Three Stooges FAQ (excerpt)
This entertaining and informative study of the Three Stooges, available now in honor of the act’s 75th anniversary, focuses on the nearly 190 two-reel short comedies the boys made at Columbia Pictures during the years 1934-59. Violent slapstick? Of course, but these comic gems are also peerlessly crafted and enthusiastically played by vaudeville veterans Moe, Larry, Curly, Shemp, and Joe – arguably the most popular and long-lived screen comics ever produced by Hollywood.
In 1934, at the beginning of the Stooges’ tenure at Columbia—and for one film only—executives were not completely sure of how to showcase them. As we’ve seen, Columbia was a “minor major” that hadn’t the resources to make use of the boys’ talents in the MGM manner. But Columbia had established a “Musical Novelty” shorts series in 1933, and had the services of a vivacious blonde starlet named Marjorie White.
A Canadian native who stood just 4’10”, White had energy and screen presence to spare. (She also had a wisecracking, New York-style attitude that belied her Canadian origins.) During 1929–31, she’d been under contract to Fox Film Corporation, appearing in nine pictures. White sang and danced, and knew her way around a page of dialogue. She’d had leads and second leads in comedies and musicals at Fox, and found similar success later in pictures for First National, Universal, Paramount, and RKO.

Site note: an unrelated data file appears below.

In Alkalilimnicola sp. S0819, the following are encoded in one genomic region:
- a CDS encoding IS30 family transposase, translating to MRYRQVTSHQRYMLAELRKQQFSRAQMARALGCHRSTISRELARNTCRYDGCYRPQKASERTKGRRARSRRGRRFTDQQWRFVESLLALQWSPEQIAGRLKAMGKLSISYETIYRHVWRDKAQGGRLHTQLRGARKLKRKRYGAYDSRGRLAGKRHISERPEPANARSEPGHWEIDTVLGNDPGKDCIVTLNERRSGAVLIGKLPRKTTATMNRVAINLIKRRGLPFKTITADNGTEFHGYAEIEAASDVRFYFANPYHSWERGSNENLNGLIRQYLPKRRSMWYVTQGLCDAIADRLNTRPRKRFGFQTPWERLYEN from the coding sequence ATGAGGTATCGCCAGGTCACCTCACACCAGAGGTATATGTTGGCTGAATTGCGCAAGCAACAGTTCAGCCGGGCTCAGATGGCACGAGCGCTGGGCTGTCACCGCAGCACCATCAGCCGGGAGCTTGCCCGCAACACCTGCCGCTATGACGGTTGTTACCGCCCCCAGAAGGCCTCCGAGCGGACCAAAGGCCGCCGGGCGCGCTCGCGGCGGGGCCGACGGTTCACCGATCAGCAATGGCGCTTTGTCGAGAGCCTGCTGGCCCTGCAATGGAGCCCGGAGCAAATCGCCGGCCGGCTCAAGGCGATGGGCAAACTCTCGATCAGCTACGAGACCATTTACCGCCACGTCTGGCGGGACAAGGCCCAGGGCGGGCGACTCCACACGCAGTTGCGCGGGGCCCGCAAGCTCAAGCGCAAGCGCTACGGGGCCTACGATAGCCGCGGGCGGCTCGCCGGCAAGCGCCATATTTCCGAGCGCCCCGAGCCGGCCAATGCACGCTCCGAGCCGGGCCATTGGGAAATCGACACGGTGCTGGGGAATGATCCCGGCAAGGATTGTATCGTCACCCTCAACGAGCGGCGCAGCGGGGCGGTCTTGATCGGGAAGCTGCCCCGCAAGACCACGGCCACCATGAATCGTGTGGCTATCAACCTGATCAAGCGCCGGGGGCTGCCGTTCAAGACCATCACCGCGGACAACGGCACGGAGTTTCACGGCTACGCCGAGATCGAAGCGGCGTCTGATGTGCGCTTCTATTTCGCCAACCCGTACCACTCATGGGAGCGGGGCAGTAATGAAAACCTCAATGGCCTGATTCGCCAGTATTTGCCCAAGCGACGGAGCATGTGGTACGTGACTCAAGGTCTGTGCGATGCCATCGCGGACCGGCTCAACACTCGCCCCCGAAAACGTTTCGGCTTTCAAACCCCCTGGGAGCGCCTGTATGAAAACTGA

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David J. Hogan has written about film since 1973. He has contributed essays to numerous multiauthor books and is a prolific magazine reviewer. A onetime entertainment journalist formerly based in L.A., Hogan has worked on the editorial side of Chicago book publishing for more than 25 years, conceiving, editing, and co-writing books on history, aviation, vintage cars, popular music, the military, politics, television, and yes, movies. He lives with his family in Arlington Heights, Illinois.